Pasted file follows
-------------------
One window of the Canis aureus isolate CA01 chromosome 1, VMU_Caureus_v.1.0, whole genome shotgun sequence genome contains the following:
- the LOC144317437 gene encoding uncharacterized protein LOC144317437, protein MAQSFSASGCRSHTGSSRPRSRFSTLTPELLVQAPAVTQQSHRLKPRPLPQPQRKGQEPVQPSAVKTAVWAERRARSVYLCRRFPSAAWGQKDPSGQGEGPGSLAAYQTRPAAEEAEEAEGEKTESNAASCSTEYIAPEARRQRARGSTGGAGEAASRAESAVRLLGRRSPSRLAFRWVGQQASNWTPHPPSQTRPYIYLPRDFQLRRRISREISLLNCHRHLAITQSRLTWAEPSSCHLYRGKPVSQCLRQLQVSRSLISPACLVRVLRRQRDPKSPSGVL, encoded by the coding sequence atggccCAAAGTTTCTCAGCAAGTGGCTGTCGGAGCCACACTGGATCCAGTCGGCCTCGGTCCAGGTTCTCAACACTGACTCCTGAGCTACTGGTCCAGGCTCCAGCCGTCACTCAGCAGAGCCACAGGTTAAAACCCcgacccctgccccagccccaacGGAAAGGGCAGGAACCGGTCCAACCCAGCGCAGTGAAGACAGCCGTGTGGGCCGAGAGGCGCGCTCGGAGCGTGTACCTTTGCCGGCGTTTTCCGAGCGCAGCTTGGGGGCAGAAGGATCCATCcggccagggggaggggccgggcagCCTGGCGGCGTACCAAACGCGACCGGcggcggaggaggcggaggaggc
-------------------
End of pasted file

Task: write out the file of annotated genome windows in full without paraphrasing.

One window of the Canis aureus isolate CA01 chromosome 1, VMU_Caureus_v.1.0, whole genome shotgun sequence genome contains the following:
- the LOC144317437 gene encoding uncharacterized protein LOC144317437, protein MAQSFSASGCRSHTGSSRPRSRFSTLTPELLVQAPAVTQQSHRLKPRPLPQPQRKGQEPVQPSAVKTAVWAERRARSVYLCRRFPSAAWGQKDPSGQGEGPGSLAAYQTRPAAEEAEEAEGEKTESNAASCSTEYIAPEARRQRARGSTGGAGEAASRAESAVRLLGRRSPSRLAFRWVGQQASNWTPHPPSQTRPYIYLPRDFQLRRRISREISLLNCHRHLAITQSRLTWAEPSSCHLYRGKPVSQCLRQLQVSRSLISPACLVRVLRRQRDPKSPSGVL, encoded by the coding sequence atggccCAAAGTTTCTCAGCAAGTGGCTGTCGGAGCCACACTGGATCCAGTCGGCCTCGGTCCAGGTTCTCAACACTGACTCCTGAGCTACTGGTCCAGGCTCCAGCCGTCACTCAGCAGAGCCACAGGTTAAAACCCcgacccctgccccagccccaacGGAAAGGGCAGGAACCGGTCCAACCCAGCGCAGTGAAGACAGCCGTGTGGGCCGAGAGGCGCGCTCGGAGCGTGTACCTTTGCCGGCGTTTTCCGAGCGCAGCTTGGGGGCAGAAGGATCCATCcggccagggggaggggccgggcagCCTGGCGGCGTACCAAACGCGACCGGcggcggaggaggcggaggaggc